Sixteen-month-old Joseph Davis died this date, June 8th, in 1841 of a disease of the spine, possibly Spina Bifida a birth defect. Between 1840 and 1841, seventeen children died from Spina Bifida and a total of thirty-one from “Diseases of the Spine,” according to the Philadelphia Board of Health records.
The beautiful penmenship of cemetery manager Shepherd Gibbs reveals that the father of the deceased child was Mr. Mark Davis. I can only find a reference to the family in the 1838 Philadelphia African American Census. Mr. Davis worked as a porter while Ms. Davis (not named) was self-employed as a laundress. Both were not born in Pennsylvania. In 1837, when the census was taken, they had a child who was old enough to attend Sunday school at Bethel A.M.E. Church.
The red pin indicates the location of the Davis home on Lombard Street below 11th Street. The black circle illustrates the location and proximity of Bethel A.M.E. Church where the family attended religious services. The black arrow points to the location of Pennsylvania Hospital at 8th and Pine Sreets.
One of the back breaking jobs that Black men were allowed to grind away at in 1841 was pushing heavily loaded carts of coal, wood, fresh fruits, vegetables and dry goods taken from the newly arrived ships docked on the Delaware and Schuylkill rivers. Over cobblestone and rutted dirt streets in the heat and rain, they would push and pull their freight to warehouses and markets all over the city.
In a good week, a Black man working as a porter could earn $5 or the 2021 equivalent of $153.50. According to the 1838 Census, $5 is exactly what the Davis family paid for one month rent of their room on Lombard Street. Mr. Davis’ work was seasonal. During the winter months, when the rivers froze up and the ice stopped ships from reaching the wharves, there was no need for porters.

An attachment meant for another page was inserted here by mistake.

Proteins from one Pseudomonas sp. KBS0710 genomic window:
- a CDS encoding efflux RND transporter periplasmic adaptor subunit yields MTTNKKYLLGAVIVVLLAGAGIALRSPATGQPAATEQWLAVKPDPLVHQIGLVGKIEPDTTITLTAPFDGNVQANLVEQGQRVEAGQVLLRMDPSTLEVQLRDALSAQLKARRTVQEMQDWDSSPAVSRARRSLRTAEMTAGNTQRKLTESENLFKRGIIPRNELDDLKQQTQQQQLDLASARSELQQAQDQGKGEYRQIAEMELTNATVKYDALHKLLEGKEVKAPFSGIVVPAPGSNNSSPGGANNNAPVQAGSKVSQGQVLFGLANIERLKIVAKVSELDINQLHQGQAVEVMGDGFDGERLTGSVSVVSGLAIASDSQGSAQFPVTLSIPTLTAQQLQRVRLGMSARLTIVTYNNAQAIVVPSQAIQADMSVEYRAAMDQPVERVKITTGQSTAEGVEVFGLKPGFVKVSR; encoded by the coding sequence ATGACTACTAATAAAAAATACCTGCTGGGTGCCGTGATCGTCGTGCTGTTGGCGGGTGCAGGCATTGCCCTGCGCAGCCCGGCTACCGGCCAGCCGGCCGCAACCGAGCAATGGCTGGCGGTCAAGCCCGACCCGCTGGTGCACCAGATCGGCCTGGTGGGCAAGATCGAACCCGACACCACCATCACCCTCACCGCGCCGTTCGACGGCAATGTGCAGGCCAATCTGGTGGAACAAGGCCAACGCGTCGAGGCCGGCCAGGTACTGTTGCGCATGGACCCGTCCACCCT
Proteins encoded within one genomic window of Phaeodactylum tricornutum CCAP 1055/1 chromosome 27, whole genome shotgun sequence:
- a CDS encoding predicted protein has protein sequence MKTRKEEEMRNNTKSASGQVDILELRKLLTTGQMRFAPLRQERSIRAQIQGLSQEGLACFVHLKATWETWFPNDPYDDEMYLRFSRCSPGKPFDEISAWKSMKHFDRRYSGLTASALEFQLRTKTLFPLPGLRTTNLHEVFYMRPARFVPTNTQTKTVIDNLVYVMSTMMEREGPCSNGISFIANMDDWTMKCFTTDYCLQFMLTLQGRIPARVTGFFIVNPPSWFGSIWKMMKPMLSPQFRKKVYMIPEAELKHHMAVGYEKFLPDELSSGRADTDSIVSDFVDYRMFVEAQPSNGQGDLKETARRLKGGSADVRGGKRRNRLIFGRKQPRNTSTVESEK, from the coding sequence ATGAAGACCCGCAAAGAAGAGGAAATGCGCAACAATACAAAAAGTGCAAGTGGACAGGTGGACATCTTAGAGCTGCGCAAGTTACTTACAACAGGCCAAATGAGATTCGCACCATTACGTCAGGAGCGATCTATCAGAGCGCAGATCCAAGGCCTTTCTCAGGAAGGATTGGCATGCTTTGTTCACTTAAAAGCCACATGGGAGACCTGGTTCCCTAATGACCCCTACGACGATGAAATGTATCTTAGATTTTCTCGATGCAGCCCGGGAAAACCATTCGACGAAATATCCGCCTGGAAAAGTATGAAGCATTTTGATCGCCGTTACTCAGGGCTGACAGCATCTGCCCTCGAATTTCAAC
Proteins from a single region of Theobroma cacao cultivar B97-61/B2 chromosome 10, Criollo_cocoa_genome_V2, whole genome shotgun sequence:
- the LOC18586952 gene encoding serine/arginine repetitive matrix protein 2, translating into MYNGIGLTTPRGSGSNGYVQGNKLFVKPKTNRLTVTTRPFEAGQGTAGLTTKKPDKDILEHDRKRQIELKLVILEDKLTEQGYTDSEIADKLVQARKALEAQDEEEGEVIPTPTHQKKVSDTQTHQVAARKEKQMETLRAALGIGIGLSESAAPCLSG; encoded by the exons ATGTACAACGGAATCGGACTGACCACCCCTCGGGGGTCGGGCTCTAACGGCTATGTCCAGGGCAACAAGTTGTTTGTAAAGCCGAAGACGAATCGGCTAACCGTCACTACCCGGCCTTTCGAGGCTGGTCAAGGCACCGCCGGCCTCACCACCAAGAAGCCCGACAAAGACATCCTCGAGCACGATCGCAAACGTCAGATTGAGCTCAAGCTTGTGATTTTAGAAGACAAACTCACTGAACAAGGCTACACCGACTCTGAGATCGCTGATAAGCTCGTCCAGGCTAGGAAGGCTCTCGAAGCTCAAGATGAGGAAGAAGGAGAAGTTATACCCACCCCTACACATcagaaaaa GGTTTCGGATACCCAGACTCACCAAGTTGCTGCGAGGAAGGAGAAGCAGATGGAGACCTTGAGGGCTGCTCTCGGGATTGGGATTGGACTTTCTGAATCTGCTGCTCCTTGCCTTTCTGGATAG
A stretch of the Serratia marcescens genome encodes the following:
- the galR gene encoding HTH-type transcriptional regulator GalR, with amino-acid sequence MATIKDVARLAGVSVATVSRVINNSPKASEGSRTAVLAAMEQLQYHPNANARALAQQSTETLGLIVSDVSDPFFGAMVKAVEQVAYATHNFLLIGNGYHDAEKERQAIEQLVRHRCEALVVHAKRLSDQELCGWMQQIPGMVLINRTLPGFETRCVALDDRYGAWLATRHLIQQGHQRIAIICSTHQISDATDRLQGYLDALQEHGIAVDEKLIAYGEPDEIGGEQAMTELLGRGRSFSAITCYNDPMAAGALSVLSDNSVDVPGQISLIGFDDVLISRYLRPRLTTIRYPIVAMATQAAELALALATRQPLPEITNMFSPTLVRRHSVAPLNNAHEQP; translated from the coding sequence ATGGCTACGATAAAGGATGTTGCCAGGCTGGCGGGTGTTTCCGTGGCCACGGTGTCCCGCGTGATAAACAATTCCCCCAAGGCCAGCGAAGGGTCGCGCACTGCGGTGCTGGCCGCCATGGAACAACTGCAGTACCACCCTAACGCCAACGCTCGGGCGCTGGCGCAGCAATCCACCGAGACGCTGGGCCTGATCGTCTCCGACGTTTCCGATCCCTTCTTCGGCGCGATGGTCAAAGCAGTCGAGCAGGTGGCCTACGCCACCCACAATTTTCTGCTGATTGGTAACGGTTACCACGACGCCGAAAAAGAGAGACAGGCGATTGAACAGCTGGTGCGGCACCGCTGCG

The above lithograph depicts the Delaware River in the winter of 1856. The sailing ships in the background are immobilized until the river is cleared of ice by warmer weather.
The 1838 Philadelphia African American Census shows twelve Black families living on Lombard Street between 10th and 11th Street. These families totaled thirty-eight men, women, and children. The women were self-employed as laundresses and seamstresses while the men were employed as porters and coachmen. The infants went to either the Shiloh Infant School or the 6th & Lombard Street School. The older children went to the Raspberry Alley School which was also open evenings for adult classes.
In January of 1841, Washington Engine Company, a volunteer fire company, erected a new building on the Davis’ block to house their heavy fire fighting equipment. The building was topped by a brass bell that was rung when the call went out for assistance. I think of the poor Davis family taking care of a very sick child among this racket that could occur night or day.
Mr. and Ms. Davis lost their baby son on an “oppressively hot” day in June where the temperature rose to ninety-one degrees by noon. A violent storm arose in the afternoon, providing a “refreshing shower” to the city. The wind was strong enough to capsize small boats on the Delaware River.
Little Joseph Davis was buried, with dignity, by his parents at Bethel Burying Ground.